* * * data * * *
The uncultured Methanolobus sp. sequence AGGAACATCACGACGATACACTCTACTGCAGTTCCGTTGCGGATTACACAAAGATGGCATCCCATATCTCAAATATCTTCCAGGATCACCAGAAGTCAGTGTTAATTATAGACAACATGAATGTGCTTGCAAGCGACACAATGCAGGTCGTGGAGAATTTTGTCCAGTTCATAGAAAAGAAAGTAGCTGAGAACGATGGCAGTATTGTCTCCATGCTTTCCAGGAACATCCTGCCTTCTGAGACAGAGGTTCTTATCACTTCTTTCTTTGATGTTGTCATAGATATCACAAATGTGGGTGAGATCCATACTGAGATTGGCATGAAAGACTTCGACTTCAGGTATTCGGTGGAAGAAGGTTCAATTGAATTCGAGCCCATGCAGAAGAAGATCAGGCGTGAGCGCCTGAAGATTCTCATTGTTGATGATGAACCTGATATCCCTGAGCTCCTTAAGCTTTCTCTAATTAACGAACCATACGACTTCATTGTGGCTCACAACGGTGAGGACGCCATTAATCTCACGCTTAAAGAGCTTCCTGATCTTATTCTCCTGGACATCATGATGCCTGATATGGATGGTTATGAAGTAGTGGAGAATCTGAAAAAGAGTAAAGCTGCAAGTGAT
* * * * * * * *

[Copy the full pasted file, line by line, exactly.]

The uncultured Methanolobus sp. sequence AGGAACATCACGACGATACACTCTACTGCAGTTCCGTTGCGGATTACACAAAGATGGCATCCCATATCTCAAATATCTTCCAGGATCACCAGAAGTCAGTGTTAATTATAGACAACATGAATGTGCTTGCAAGCGACACAATGCAGGTCGTGGAGAATTTTGTCCAGTTCATAGAAAAGAAAGTAGCTGAGAACGATGGCAGTATTGTCTCCATGCTTTCCAGGAACATCCTGCCTTCTGAGACAGAGGTTCTTATCACTTCTTTCTTTGATGTTGTCATAGATATCACAAATGTGGGTGAGATCCATACTGAGATTGGCATGAAAGACTTCGACTTCAGGTATTCGGTGGAAGAAGGTTCAATTGAATTCGAGCCCATGCAGAAGAAGATCAGGCGTGAGCGCCTGAAGATTCTCATTGTTGATGATGAACCTGATATCCCTGAGCTCCTTAAGCTTTCTCTAATTAACGAACCATACGACTTCATTGTGGCTCACAACGGTGAGGACGCCATTAATCTCACGCTTAAAGAGCTTCCTGATCTTATTCTCCTGGACATCATGATGCCTGATATGGATGGTTATGAAGTAGTGGAGAATCTGAAAAAGAGTAAAGCTGCAAGTGAT